Definition for BOR'OUGH

BOR'OUGH, n.2 [bur'ro; Sax. borhoe, a surety; borgian, to borrow; borg, interest; borga, a debtor, a surety; borgwed, a promise or bond for appearance, a pledge; borg-bryce, burg-break, violation of pledge; borghand, borhhand, a surety or bail; beorgan, to keep, guard or preserve; G. and D. borgen, to borrow. See the preceding word.]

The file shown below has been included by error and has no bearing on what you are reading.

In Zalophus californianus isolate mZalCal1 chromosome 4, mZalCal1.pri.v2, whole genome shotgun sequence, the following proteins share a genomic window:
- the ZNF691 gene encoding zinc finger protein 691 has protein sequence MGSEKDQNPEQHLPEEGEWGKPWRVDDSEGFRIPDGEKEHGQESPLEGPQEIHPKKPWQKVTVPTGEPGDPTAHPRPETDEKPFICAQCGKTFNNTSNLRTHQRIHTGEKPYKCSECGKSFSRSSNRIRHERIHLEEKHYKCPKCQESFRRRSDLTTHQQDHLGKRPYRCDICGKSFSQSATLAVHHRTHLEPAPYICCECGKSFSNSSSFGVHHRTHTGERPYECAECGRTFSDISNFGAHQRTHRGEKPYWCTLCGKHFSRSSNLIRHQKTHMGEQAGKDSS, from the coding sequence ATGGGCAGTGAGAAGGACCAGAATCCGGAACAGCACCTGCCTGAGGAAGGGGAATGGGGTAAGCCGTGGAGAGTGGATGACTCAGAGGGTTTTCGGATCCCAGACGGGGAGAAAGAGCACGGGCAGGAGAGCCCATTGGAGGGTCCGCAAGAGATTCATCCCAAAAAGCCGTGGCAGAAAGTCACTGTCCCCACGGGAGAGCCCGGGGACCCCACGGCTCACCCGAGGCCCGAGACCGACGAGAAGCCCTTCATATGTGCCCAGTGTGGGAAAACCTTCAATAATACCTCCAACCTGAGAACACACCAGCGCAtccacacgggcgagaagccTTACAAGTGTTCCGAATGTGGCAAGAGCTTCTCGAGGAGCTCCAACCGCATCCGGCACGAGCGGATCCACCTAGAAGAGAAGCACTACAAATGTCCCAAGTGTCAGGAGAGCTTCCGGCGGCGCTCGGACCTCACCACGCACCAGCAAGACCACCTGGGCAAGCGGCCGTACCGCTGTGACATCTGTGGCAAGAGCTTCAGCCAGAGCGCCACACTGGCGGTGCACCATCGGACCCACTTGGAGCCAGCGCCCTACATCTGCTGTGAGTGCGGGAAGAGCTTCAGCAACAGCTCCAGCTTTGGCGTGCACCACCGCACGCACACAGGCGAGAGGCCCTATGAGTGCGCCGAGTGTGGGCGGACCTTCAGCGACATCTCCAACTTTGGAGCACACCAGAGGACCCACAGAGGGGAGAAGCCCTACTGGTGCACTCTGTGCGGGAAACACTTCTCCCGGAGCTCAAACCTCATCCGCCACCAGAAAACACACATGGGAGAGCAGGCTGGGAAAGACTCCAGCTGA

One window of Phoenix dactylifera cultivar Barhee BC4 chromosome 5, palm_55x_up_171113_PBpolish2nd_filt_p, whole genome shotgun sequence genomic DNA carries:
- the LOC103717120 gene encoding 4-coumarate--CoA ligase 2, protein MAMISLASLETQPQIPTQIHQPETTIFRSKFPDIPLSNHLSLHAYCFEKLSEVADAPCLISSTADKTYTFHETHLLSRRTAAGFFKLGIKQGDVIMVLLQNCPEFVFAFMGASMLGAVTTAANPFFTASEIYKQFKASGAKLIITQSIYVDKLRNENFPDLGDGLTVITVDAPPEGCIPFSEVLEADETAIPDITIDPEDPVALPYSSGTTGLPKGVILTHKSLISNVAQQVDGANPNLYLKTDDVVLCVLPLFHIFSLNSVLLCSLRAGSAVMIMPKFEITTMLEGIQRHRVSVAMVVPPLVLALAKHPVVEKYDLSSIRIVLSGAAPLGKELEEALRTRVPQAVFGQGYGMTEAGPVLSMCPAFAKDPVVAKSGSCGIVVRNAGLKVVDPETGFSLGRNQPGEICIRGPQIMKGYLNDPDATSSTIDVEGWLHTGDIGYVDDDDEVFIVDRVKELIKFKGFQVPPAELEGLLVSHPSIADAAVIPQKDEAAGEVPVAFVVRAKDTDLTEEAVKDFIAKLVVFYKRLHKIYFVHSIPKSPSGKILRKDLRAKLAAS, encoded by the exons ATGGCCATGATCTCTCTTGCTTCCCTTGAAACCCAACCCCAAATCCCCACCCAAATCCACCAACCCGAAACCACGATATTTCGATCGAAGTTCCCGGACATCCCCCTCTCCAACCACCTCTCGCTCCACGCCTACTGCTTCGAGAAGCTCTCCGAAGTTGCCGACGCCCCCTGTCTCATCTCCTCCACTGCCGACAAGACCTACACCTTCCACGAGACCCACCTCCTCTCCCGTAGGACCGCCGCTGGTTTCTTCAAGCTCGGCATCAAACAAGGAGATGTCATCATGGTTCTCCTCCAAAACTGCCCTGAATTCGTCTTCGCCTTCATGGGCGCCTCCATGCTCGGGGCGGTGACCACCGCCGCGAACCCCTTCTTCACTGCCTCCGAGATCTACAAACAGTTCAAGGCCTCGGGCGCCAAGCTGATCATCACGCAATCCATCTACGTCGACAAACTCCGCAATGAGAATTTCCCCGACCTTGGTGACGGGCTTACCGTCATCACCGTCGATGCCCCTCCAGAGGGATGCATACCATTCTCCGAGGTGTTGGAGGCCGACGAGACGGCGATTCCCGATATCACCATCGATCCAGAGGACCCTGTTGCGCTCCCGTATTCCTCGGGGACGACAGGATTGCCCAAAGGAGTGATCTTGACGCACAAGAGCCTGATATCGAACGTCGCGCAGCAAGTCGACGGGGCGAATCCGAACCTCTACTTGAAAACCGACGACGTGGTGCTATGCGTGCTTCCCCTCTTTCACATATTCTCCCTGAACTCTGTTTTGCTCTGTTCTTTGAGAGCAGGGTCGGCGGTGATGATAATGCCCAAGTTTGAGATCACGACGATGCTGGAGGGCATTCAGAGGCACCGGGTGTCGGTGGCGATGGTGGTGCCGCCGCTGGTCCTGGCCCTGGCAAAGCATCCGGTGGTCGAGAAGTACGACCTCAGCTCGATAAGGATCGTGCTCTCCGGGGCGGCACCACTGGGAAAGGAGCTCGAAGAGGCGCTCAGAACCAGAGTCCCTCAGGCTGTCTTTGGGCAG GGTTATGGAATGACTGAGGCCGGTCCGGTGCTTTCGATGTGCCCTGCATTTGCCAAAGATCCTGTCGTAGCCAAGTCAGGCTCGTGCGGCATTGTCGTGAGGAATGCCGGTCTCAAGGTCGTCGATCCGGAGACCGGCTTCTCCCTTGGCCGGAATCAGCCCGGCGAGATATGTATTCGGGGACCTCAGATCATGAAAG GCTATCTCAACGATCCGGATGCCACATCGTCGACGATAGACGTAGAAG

In Saxon times, a main pledge, or association of men, who were sureties or free pledges to the king for the good behavior of each other, and if any offense was committed in their district, they were bound to have the offender forthcoming. The association of ten men was called a tithing, or decenary; the presiding man was called the tithing-man, or head-borough; or in some places, borsholder, borough's elder. This society was called also friburg, free burg, frank pledge. Ten tithings formed a hundred, consisting of that number of sureties, and this denomination is still given to the districts comprehended in the association. The term seems to have been used both for the society and for each surety. The word main, hand, which is attached to this society, or their mutual assurance, indicates that the agreement was ratified by shaking hands. Spelman. Blackstone. Cowel. Some writers have suggested that the application of this word to towns sprung from these associations, and of course was posterior to them in time. [See Encyc. Art. Borough.] But the word was used for a town or castle in other nations, and in Asia, doubtless long before the origin of the frank pledge. In Connecticut, this word, borough, is used for a town or a part of a town, or a village, incorporated with certain privileges, distinct from those of other towns and of cities. In Scotland, a borough is a body corporate, consisting of the inhabitants of a certain district, erected by the sovereign, with a certain jurisdiction. Boroughs are erected to be held of the sovereign, as is generally the case of royal boroughs; or of the superior of the lands included, as in the case of boroughs of regality and a barony. Royal boroughs are generally erected for the advantage of trade. – Encyc. Borough English, is a customary descent of lands and tenements to the youngest son, instead of the eldest; or if the owner leaves no son, to the youngest brother. – Blackstone. Cowel. Borough-head, the same as head-borough, the chief of a borough. – Ash.

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